• Public defence: 2019-12-18 10:00 Sal Sefstr√∂m, Stockholm
    Jarnerud, Tova
    KTH, School of Industrial Engineering and Management (ITM), Materials Science and Engineering.
    Utilization of recovered lime-containing materials from pulp and paper industries as slag formers in stainless steel production2019Licentiate thesis, comprehensive summary (Other academic)
    Abstract [en]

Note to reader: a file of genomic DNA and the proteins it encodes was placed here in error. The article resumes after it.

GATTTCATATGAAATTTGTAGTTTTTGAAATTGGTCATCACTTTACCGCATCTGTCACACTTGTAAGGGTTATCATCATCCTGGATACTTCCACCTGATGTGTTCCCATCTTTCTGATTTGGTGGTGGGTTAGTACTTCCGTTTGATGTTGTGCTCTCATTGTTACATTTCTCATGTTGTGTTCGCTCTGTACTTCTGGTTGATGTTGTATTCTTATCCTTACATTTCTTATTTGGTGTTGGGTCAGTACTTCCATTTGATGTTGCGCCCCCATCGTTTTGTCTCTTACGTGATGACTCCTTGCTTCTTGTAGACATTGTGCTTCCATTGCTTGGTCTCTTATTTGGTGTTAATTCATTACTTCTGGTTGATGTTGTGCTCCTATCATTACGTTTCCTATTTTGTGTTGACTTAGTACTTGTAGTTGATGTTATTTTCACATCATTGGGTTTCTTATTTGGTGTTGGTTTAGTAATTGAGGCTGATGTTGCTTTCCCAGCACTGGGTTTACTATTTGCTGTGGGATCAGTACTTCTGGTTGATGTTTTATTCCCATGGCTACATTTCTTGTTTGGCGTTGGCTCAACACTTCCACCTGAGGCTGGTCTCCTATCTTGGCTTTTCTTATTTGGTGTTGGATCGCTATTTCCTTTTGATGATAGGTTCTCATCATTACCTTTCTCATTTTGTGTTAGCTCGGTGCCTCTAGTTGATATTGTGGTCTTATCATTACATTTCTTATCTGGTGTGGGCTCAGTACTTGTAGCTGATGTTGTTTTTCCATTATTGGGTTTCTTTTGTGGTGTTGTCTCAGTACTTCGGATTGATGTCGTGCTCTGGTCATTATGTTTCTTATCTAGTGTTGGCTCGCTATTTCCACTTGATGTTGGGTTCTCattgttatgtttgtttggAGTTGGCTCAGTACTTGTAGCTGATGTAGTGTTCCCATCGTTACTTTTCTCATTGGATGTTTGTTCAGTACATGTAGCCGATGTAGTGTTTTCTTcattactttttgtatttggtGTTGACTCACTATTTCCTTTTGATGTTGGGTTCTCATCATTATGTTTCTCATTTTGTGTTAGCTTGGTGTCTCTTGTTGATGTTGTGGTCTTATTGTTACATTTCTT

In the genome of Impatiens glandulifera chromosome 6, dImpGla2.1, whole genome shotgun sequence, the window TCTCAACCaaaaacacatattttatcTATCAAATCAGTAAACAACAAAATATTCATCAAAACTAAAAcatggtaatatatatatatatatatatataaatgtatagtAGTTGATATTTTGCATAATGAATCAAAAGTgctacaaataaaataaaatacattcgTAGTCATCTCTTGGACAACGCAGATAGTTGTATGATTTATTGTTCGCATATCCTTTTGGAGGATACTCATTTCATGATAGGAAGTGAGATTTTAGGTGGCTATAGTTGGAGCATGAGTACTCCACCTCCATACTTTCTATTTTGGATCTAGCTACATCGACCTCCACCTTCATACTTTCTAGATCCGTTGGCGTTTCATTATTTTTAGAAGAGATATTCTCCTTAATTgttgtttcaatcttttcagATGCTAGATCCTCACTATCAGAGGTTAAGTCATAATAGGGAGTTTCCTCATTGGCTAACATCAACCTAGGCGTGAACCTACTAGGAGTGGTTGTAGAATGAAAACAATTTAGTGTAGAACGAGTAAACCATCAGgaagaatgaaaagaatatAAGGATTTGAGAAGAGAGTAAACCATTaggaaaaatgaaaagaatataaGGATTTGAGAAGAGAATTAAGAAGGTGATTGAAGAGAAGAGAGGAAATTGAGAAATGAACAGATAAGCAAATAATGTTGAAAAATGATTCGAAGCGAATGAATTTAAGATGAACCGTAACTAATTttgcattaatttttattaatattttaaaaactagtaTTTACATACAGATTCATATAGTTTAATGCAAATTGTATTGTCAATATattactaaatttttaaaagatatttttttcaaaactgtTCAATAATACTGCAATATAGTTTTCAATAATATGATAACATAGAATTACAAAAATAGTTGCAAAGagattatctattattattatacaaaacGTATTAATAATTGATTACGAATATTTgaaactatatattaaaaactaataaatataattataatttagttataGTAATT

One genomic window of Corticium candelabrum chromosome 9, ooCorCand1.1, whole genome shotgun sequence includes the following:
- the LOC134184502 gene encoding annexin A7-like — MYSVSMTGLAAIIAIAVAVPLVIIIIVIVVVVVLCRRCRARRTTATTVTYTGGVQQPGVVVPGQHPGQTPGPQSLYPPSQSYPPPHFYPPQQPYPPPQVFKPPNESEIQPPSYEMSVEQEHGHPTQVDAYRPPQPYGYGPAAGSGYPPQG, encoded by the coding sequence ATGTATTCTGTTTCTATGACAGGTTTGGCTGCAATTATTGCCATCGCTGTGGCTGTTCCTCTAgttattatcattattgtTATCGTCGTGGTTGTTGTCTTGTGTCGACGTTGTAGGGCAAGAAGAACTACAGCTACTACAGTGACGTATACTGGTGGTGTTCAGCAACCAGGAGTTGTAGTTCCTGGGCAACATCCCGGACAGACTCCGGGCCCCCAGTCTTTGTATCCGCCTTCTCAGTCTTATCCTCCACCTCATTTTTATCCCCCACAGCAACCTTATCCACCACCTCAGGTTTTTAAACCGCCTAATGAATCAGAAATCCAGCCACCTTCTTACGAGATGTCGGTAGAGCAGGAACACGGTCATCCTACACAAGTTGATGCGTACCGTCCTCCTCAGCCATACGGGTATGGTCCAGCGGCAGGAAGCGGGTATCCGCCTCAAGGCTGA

In recent years, major efforts have been made to develop a more circular economy. The desire to reuse, remanufacture and recycle materials are important for the development towards a sustainable society. An extended lifespan of materials helps to reduce the amount of waste kept in landfills, as well as to reduce the extraction of natural resources. Pulp and paper and steel industries are two of the largest export industrial sectors in Sweden. It is well known that the pulp and paper industries also generates large amounts of organic and inorganic wastes, of which a significant part is kept in landfills. Year by year deposit of wastes in landfills is becoming more difficult to handle and expensive due to stronger regulations and requirements regarding the environment. During Electric Arc Furnace (EAF) and Argon Oxygen Decarburization (AOD) stainless steelmaking operations, burnt lime (primary lime) is charged together with other slag forming materials in the furnace or converter to attain a specific basicity of the slag and to achieve purification from unwanted elements by chemical reactions in the steel.